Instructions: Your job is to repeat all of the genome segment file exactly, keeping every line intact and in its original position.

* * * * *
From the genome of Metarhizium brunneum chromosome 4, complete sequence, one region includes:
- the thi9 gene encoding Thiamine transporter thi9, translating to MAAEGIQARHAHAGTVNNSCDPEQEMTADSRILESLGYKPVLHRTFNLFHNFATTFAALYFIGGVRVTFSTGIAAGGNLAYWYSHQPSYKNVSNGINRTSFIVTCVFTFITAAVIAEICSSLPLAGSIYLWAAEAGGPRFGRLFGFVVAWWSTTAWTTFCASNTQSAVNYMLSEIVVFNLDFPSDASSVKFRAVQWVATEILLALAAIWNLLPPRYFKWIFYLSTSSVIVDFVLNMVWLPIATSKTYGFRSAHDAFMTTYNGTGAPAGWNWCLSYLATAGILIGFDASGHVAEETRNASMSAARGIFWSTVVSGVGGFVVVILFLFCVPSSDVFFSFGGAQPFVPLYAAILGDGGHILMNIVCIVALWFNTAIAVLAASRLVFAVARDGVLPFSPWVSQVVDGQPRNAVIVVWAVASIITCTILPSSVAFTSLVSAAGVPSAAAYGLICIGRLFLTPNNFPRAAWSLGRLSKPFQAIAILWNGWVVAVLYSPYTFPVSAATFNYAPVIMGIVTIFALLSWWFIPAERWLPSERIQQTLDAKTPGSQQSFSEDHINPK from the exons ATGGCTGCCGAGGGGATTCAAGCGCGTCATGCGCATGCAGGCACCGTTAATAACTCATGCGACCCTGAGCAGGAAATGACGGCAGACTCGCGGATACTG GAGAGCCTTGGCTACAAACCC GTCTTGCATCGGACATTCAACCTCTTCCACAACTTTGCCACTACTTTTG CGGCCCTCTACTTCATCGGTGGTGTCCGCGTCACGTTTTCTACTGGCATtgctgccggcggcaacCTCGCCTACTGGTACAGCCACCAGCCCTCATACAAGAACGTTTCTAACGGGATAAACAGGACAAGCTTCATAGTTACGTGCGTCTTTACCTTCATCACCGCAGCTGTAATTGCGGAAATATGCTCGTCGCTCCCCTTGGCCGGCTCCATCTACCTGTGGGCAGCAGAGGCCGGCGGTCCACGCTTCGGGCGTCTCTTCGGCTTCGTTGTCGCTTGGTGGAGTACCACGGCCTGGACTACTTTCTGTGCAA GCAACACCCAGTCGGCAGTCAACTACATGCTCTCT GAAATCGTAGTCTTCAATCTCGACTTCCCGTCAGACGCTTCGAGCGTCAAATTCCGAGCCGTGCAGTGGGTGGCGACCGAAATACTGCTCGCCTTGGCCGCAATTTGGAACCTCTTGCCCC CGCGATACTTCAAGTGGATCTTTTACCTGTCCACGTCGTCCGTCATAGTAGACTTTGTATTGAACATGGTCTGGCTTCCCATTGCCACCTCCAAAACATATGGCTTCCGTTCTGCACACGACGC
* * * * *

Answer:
From the genome of Metarhizium brunneum chromosome 4, complete sequence, one region includes:
- the thi9 gene encoding Thiamine transporter thi9, translating to MAAEGIQARHAHAGTVNNSCDPEQEMTADSRILESLGYKPVLHRTFNLFHNFATTFAALYFIGGVRVTFSTGIAAGGNLAYWYSHQPSYKNVSNGINRTSFIVTCVFTFITAAVIAEICSSLPLAGSIYLWAAEAGGPRFGRLFGFVVAWWSTTAWTTFCASNTQSAVNYMLSEIVVFNLDFPSDASSVKFRAVQWVATEILLALAAIWNLLPPRYFKWIFYLSTSSVIVDFVLNMVWLPIATSKTYGFRSAHDAFMTTYNGTGAPAGWNWCLSYLATAGILIGFDASGHVAEETRNASMSAARGIFWSTVVSGVGGFVVVILFLFCVPSSDVFFSFGGAQPFVPLYAAILGDGGHILMNIVCIVALWFNTAIAVLAASRLVFAVARDGVLPFSPWVSQVVDGQPRNAVIVVWAVASIITCTILPSSVAFTSLVSAAGVPSAAAYGLICIGRLFLTPNNFPRAAWSLGRLSKPFQAIAILWNGWVVAVLYSPYTFPVSAATFNYAPVIMGIVTIFALLSWWFIPAERWLPSERIQQTLDAKTPGSQQSFSEDHINPK from the exons ATGGCTGCCGAGGGGATTCAAGCGCGTCATGCGCATGCAGGCACCGTTAATAACTCATGCGACCCTGAGCAGGAAATGACGGCAGACTCGCGGATACTG GAGAGCCTTGGCTACAAACCC GTCTTGCATCGGACATTCAACCTCTTCCACAACTTTGCCACTACTTTTG CGGCCCTCTACTTCATCGGTGGTGTCCGCGTCACGTTTTCTACTGGCATtgctgccggcggcaacCTCGCCTACTGGTACAGCCACCAGCCCTCATACAAGAACGTTTCTAACGGGATAAACAGGACAAGCTTCATAGTTACGTGCGTCTTTACCTTCATCACCGCAGCTGTAATTGCGGAAATATGCTCGTCGCTCCCCTTGGCCGGCTCCATCTACCTGTGGGCAGCAGAGGCCGGCGGTCCACGCTTCGGGCGTCTCTTCGGCTTCGTTGTCGCTTGGTGGAGTACCACGGCCTGGACTACTTTCTGTGCAA GCAACACCCAGTCGGCAGTCAACTACATGCTCTCT GAAATCGTAGTCTTCAATCTCGACTTCCCGTCAGACGCTTCGAGCGTCAAATTCCGAGCCGTGCAGTGGGTGGCGACCGAAATACTGCTCGCCTTGGCCGCAATTTGGAACCTCTTGCCCC CGCGATACTTCAAGTGGATCTTTTACCTGTCCACGTCGTCCGTCATAGTAGACTTTGTATTGAACATGGTCTGGCTTCCCATTGCCACCTCCAAAACATATGGCTTCCGTTCTGCACACGACGC